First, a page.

106 Iowa L. Rev. 2049 (2021)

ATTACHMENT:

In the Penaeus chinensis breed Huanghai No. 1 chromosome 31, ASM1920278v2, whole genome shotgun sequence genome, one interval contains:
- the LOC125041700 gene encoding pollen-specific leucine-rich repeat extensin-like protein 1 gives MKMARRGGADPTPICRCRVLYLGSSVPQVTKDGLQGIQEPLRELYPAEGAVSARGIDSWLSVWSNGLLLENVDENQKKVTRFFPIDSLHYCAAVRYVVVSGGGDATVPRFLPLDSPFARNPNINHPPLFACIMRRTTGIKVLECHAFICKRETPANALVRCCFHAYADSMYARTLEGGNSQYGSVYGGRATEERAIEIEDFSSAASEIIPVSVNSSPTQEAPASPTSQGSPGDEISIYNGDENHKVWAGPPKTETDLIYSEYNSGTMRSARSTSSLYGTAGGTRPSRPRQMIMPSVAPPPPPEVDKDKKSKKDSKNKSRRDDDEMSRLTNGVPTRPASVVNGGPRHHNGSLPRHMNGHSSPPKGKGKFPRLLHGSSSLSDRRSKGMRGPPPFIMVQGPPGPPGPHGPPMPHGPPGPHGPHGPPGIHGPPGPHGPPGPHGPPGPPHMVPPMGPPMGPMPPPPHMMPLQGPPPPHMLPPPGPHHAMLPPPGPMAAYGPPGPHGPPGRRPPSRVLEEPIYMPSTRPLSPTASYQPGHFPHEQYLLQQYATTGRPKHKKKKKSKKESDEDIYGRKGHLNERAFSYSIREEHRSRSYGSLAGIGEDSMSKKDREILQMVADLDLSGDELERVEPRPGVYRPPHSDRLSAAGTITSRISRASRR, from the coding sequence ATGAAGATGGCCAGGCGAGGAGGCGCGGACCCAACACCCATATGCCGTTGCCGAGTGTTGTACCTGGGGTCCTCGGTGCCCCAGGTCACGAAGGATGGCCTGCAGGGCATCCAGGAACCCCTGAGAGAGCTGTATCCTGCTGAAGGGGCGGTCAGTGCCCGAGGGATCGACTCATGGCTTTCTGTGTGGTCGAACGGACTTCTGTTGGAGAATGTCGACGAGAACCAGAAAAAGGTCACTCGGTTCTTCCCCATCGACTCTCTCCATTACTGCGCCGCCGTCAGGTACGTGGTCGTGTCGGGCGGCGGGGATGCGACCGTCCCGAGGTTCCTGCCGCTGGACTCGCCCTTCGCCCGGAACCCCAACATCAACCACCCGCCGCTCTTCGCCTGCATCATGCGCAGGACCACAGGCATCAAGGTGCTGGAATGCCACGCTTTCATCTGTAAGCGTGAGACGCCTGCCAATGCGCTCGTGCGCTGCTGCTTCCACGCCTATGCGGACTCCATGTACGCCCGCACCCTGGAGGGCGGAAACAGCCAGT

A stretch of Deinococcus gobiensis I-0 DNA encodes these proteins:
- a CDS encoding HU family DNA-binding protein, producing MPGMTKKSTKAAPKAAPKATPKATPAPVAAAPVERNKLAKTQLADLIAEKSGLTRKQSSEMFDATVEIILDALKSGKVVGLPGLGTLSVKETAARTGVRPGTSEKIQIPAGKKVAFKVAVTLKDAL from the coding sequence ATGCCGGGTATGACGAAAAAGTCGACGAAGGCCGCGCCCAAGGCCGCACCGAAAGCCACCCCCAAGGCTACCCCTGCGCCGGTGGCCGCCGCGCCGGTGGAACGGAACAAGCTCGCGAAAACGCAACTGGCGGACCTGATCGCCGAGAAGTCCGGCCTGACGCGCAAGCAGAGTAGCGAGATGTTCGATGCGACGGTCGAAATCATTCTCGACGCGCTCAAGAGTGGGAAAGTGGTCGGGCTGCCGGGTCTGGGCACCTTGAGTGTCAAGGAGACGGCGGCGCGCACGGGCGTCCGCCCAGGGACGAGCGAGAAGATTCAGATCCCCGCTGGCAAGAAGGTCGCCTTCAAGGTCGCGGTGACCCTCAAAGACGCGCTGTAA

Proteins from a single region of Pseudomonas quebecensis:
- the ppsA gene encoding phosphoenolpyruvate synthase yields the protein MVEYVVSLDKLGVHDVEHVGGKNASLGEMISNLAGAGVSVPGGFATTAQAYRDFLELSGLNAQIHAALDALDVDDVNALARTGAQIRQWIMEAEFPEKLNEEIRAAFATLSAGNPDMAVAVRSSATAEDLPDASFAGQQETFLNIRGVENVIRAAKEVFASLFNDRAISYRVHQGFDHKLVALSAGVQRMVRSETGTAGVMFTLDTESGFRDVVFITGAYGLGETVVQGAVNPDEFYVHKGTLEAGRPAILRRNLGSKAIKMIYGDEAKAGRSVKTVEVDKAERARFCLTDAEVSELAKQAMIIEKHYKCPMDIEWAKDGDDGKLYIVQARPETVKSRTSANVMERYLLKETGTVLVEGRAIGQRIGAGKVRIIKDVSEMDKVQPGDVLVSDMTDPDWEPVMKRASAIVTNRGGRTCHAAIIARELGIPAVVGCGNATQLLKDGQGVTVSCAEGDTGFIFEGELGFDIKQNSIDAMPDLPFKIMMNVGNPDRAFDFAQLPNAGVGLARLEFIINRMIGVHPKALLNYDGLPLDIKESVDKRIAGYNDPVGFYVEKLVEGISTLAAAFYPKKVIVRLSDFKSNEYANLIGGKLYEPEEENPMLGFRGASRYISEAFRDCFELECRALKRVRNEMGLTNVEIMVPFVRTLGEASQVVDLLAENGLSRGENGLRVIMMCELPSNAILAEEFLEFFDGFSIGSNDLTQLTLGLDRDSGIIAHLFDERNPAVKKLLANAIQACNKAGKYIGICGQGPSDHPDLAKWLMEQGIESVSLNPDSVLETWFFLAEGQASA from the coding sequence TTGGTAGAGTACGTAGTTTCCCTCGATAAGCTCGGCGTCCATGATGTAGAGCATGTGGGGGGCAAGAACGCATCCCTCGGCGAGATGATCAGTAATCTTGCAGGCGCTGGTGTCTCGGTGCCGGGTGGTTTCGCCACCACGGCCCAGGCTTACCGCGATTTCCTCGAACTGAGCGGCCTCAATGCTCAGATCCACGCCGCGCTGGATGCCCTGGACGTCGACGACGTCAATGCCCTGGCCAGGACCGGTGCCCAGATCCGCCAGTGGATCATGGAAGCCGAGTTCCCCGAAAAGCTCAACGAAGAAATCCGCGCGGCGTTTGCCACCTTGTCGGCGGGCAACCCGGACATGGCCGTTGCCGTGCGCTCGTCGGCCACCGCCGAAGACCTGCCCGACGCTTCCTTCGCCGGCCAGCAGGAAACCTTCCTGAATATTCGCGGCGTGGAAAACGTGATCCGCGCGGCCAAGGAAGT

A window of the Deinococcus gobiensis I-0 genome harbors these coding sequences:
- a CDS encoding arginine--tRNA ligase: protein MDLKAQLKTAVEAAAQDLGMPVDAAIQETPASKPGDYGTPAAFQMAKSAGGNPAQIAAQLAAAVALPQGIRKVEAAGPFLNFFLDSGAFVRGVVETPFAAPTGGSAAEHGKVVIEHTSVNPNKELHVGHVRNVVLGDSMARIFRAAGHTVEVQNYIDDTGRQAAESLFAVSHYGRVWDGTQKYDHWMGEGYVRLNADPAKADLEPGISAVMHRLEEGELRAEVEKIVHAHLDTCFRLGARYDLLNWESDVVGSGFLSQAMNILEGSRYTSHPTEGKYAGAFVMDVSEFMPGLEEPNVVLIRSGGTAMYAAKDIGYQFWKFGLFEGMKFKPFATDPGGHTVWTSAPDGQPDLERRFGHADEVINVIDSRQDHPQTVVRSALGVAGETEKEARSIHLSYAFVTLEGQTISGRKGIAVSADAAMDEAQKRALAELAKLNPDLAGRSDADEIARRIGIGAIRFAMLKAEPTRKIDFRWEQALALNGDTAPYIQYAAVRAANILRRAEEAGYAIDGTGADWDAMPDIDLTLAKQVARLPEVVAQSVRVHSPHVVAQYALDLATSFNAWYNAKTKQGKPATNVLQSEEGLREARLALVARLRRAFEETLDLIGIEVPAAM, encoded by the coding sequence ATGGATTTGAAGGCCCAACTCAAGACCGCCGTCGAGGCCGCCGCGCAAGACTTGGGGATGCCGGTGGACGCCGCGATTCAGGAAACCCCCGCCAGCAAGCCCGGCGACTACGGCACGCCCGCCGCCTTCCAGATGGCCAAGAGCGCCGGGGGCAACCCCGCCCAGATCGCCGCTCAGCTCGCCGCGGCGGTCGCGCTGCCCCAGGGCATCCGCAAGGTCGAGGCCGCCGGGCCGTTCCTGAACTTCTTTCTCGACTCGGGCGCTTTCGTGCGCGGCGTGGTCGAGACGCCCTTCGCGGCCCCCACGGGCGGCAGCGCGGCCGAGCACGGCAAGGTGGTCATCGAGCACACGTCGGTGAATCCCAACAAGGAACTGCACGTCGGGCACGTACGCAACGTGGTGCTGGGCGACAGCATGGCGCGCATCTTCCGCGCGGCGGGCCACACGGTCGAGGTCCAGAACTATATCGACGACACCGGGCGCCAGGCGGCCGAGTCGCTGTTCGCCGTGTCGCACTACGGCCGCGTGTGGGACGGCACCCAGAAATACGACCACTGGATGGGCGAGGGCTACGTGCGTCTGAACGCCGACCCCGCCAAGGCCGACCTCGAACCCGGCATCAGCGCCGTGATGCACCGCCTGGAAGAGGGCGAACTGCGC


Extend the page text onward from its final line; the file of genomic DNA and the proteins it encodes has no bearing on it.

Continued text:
The U.S. patent system is deficient in giving the public proper notice of what technologies are under patent protection. The current system relies on patent marking, which involves imprinting products with patent information that cover the product, to give constructive notice to the public. Recent data indicates that marking products with a website—called virtual marking—is not widely used. The problem lies with the overall costs, risks, and impracticability of marking certain products. Given the already dubious nature of constructive notice, the lack of virtual marking is a sign that patent law should improve its notice system. The lack of notice contributes to innocent infringement and an overall high societal cost that cuts against innovation. This Note argues that a unified patent-product database would improve notice to inventors to prevent infringement and generally encourage innovation. The database could borrow ideas from an effective database like the Food and Drug Administration’s “Orange Book,” a well-established drug database for the pharmaceutical industry. This Note also looks into how other components of the Patent Notice System would be improved, including the current U.S. patent database and the patent disclosure system.